Oh darling. Cruella is a deliciously dark, absolutely wicked good time. With brilliant acting, gorgeous visuals, and a soundtrack to die for, this devil will have you coming back for more.
Cruella Movie Review
This origin story starts at the beginning, the very beginning. Cruella was born with her signature hair and very quickly she grows into a young rebel with a tendency towards the extreme. At her school, Estella (the more compliant version of Cruella) makes friends with Anita Darling and enemies of just about everyone else. Her dreams of becoming a fashion designer won't happen in their small town so they make a plan to go to London. However, before they go they must stop to visit an old friend of her mother's in order to get some money to help them get started. Things don't go as planned and Estella finds herself alone with her puppy on the streets of London.
There she meets a young Jasper, Horace, and Wink the dog. Together they become a family of grifters, growing up to become expert con artists and thieves. Estella (Emma Stone) uses her design skills to make disguises for their grifts. All that changes when she gets an entry-level position at Liberty, the premiere department store. Soon she catches the eye of the Baroness (Emma Thompson), London's most famous designer. Working for the Baroness leads to some revelations about her past that put her on track to becoming one of the most notorious villains of all time.
Cruella is a bold, deliciously dark, wildly entertaining good time. This film transports viewers to 1970s London and delivers breathtaking fashion and visually stunning sets while it tells the origin of one of the most villainous villains ever to grace the screen. Emma Stone is perfectly mad as the eccentric Cruella while Emma Thompson absolutely embodies the villainy of the Baroness. They along with the rest of the cast deliver powerhouse performances you won't soon forget.
Director Craig Gillespie is known for taking on villains and showing a side of them that makes you almost sympathize with their choices. Just look at I, Tonya. His sharp direction coupled with his unique approach to this character truly bring Cruella's story to life in the most entertaining way possible. From the 360 camera views and alternating lenses, to the color palettes and punk rock glam, Cruella is just plain fun.
It wouldn't be a film about Cruella without fashion. Oscar-winner Jenny Beavan led the team responsible for bringing these incredible looks to life. While chaos rules Cruella's choices the Baroness is more controlled in her lines and her looks. Jasper (Joel Fry) and Horace (Paul Walter Hauser) go for the practical while Artie (John McCrea) slays in creations that match the fluidity of his character. Fashion in this film is not just about what looks good or what will wow, it is a weapon. Cruella uses it to attack the long-standing queen of designs, the Baroness. In this battle of creativity, the Baroness may be past her prime, but like any ruthless human being she refuses to concede defeat. While they engage in a battle of cloth, viewers will find it hard to pick a favorite look. Although for me, the trash truck dress and her motorcycle glam might win out.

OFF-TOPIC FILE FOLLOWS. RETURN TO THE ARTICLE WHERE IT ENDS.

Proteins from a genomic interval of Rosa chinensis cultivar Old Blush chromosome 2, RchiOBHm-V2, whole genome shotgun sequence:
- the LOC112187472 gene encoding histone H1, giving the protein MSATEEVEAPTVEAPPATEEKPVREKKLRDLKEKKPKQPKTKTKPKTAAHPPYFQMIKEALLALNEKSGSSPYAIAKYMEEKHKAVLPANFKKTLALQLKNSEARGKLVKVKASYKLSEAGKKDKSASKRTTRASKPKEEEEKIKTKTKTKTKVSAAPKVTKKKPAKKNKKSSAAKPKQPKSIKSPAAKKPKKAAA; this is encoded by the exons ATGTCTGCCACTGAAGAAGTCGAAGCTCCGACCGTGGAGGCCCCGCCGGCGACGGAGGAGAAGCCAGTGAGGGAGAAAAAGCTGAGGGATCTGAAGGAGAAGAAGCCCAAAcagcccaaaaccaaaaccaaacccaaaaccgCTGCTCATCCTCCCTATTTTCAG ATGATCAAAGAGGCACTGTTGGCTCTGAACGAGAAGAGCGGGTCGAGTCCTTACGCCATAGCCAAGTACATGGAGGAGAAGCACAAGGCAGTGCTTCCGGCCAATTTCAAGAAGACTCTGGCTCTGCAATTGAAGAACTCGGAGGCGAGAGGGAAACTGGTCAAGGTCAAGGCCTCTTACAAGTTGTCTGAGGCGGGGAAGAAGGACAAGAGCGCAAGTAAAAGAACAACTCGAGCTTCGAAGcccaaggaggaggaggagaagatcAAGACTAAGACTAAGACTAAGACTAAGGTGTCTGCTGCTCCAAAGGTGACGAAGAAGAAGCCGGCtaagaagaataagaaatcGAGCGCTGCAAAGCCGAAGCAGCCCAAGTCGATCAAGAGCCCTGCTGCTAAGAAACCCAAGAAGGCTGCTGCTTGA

A visual feast not only in terms of fashion but also in the sets. The lighting, details, and color palettes help separate these two worlds, one of the rich and one of the grifters. It is exhilarating to see them collide. Cruella is a punk rock kind of girl, raging out against a system that wishes to silence her and the scenes showcase it all beautifully.
The fashion and visuals would only get so far without the committed and fearless performances of the cast. Emma Stone gives her all as Cruella, fully embracing the madness. While Emma Thompson's Baroness will make you think of Miranda Priestly in The Devil Wears Prada as a nice person. Together on screen they are outstanding, demanding attention that you willingly give. It is hard to look away from them but Hauser, as he is known to do, steals scenes.
Perfectly balanced with the dark, grungy vibe is the humor. Hauser delivers a lot of the comedic moments alongside his trusty dog Wink, another scene stealer. But that doesn't mean quips aren't thrown out by others. The Baroness has a moment where you can't help but laugh as she destroys a couple of men who dare to think they know better than her. Artie provides some lighthearted moments as well and even Cruella gets in a few laughs. Maniacal at times but there is nothing wrong with that.
In a film that already has it all in terms of visuals and performances it also delivers one of the best soundtracks I've heard in a long time. Gillespie really took care in what songs he chose to bring the London punk rock scene to life. It has such a range from Nina Simone to Queen, making it truly the perfect accessory to every scene.
Cruella is Disney's best live action reimagining to date. Punk Rock meets High Fashion, what is not to love? It is a satisfying hell of a good time that will hook you from start to finish. Personally, I cannot get enough of Cruella and I hope we see more of her perfectly mad self in the future.
Cruella is in theaters and on Disney+ premiere access May 28. It is rated PG-13 for some violence and thematic elements with a runtime of 2 hours and 14 minutes.